Early programmers and users projected idealistic hopes on the internet’s humble beginnings. This will be a new way of existing! We can bring an end to inequality, transform democracy and redefine public space! But, like any masterful science fiction novel where humans are present, we bring with us into new worlds the same troubling patterns that complicate life on Earth.
Take for example censorship and manipulation. In December 2017, the FCC voted in a split 3-2 decision to repeal the government’s 2015 Net Neutrality rules, which required internet providers to treat all websites equally. With the repeal, internet providers such as AT&T and Verizon will now be allowed to speed up service for websites they have corporate interest in and slow (or even block) all others. Unrestricted internet access could become an additional consumer feature and therefore a matter of economic privilege.
Even when websites are treated equally by law, scholars like Safiya Umoja Noble show us that data discrimination has been an ongoing societal problem. Her 2018 book Algorithms of Oppression documents numerous case studies that reveal how the decisions made by technologists and private interests have created “a biased set of search algorithms that privilege whiteness and discriminate against people of color, specifically women of color.” When we turn to search engines as educational tools, these biases can be incredibly influential on how we define our selves and the world that surrounds us.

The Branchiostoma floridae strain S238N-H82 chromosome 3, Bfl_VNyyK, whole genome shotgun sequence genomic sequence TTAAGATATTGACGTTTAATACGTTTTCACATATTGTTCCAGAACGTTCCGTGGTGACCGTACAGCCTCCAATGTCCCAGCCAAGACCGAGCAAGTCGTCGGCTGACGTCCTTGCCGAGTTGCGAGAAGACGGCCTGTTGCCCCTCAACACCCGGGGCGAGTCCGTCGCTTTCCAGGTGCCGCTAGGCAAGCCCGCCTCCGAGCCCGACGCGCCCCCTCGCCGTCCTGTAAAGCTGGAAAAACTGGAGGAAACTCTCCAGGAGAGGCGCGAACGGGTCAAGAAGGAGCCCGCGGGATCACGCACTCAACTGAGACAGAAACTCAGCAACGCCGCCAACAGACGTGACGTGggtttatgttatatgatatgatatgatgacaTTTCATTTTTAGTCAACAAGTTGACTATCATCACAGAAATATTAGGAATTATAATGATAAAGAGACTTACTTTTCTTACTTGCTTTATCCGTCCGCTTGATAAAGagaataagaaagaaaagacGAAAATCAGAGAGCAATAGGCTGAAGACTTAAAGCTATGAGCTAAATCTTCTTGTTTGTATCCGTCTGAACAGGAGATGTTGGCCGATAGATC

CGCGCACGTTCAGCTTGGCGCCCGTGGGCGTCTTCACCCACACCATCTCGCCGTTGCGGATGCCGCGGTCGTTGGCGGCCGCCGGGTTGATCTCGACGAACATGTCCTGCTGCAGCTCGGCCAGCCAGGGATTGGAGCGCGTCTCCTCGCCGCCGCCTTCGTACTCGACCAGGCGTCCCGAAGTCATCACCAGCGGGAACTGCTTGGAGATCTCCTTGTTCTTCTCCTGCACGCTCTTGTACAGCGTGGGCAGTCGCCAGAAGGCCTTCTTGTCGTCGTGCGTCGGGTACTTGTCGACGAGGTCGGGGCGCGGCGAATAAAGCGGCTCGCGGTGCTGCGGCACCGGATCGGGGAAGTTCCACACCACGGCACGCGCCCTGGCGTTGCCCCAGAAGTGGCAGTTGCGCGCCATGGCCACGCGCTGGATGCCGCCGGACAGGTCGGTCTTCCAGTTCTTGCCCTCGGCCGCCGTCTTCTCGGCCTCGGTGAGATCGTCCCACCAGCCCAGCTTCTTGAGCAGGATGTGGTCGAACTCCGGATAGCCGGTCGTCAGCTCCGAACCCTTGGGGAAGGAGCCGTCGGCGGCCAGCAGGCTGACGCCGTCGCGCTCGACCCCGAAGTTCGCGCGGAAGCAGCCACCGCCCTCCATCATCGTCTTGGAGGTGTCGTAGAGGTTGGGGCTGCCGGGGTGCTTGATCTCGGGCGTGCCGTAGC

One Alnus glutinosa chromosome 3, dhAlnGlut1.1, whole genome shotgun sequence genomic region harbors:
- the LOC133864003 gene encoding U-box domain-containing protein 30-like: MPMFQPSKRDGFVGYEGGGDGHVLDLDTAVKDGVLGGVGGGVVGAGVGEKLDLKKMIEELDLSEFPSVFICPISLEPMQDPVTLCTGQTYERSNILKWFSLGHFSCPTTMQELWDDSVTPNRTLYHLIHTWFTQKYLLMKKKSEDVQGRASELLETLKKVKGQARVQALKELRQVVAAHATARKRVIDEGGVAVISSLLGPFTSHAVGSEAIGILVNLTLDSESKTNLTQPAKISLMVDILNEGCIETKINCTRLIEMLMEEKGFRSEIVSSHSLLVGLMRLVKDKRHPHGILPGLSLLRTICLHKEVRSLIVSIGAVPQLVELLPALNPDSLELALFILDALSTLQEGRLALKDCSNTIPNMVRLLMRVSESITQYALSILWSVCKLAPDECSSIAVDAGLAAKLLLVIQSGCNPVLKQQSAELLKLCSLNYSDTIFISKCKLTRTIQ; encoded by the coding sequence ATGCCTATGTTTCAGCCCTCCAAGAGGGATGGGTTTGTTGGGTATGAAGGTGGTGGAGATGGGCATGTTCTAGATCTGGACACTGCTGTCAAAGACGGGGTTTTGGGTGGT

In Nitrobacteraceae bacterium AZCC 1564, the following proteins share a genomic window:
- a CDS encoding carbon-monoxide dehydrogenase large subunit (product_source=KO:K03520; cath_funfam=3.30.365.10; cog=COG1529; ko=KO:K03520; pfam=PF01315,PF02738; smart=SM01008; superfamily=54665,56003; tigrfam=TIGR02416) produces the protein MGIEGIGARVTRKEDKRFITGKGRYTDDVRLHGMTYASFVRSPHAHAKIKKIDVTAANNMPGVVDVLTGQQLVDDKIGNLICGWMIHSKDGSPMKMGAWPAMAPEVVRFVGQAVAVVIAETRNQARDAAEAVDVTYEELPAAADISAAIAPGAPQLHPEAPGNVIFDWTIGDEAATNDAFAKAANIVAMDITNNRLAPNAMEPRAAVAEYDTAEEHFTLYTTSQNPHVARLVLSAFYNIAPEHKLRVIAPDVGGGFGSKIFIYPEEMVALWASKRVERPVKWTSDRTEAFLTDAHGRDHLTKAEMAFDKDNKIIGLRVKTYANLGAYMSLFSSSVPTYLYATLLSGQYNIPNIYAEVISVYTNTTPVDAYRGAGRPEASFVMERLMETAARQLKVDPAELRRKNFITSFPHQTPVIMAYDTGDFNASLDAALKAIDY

Furthermore, researchers have been reporting for years that increases in depression, anxiety, and suicidal ideation are linked to the amount of time spent on platforms like Facebook and Instagram. Last October The Guardian published an extensive piece featuring silicon valley programmers like Justin Rosenstein, the brains behind the “like button.” The article focuses on these programmers’ ethical concerns about social media business models that rely on addiction. Some voiced public warnings for users to get off of Facebook. To stop using the very same social media tools they created.